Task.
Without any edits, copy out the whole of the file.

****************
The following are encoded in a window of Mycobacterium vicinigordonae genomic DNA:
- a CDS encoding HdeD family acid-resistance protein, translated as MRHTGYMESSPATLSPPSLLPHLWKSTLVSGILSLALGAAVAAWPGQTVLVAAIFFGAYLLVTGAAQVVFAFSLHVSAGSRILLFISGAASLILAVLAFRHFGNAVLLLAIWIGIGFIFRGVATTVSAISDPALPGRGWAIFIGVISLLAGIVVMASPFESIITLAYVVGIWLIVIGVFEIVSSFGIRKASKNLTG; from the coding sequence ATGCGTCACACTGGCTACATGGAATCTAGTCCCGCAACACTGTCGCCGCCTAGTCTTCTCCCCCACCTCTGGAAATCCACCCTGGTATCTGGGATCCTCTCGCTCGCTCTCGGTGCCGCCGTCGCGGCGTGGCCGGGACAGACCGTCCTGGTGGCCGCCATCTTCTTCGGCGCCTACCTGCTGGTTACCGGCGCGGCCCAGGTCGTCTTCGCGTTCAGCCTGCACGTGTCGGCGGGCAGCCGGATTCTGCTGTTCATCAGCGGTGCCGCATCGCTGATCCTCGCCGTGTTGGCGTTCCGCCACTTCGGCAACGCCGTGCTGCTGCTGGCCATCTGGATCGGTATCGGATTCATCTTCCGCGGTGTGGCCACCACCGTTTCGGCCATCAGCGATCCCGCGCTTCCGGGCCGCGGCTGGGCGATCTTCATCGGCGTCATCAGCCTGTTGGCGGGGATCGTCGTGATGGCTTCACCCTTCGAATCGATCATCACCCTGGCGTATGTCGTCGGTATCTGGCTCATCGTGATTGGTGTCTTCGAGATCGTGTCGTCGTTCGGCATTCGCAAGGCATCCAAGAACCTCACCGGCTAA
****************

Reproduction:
The following are encoded in a window of Mycobacterium vicinigordonae genomic DNA:
- a CDS encoding HdeD family acid-resistance protein, translated as MRHTGYMESSPATLSPPSLLPHLWKSTLVSGILSLALGAAVAAWPGQTVLVAAIFFGAYLLVTGAAQVVFAFSLHVSAGSRILLFISGAASLILAVLAFRHFGNAVLLLAIWIGIGFIFRGVATTVSAISDPALPGRGWAIFIGVISLLAGIVVMASPFESIITLAYVVGIWLIVIGVFEIVSSFGIRKASKNLTG; from the coding sequence ATGCGTCACACTGGCTACATGGAATCTAGTCCCGCAACACTGTCGCCGCCTAGTCTTCTCCCCCACCTCTGGAAATCCACCCTGGTATCTGGGATCCTCTCGCTCGCTCTCGGTGCCGCCGTCGCGGCGTGGCCGGGACAGACCGTCCTGGTGGCCGCCATCTTCTTCGGCGCCTACCTGCTGGTTACCGGCGCGGCCCAGGTCGTCTTCGCGTTCAGCCTGCACGTGTCGGCGGGCAGCCGGATTCTGCTGTTCATCAGCGGTGCCGCATCGCTGATCCTCGCCGTGTTGGCGTTCCGCCACTTCGGCAACGCCGTGCTGCTGCTGGCCATCTGGATCGGTATCGGATTCATCTTCCGCGGTGTGGCCACCACCGTTTCGGCCATCAGCGATCCCGCGCTTCCGGGCCGCGGCTGGGCGATCTTCATCGGCGTCATCAGCCTGTTGGCGGGGATCGTCGTGATGGCTTCACCCTTCGAATCGATCATCACCCTGGCGTATGTCGTCGGTATCTGGCTCATCGTGATTGGTGTCTTCGAGATCGTGTCGTCGTTCGGCATTCGCAAGGCATCCAAGAACCTCACCGGCTAA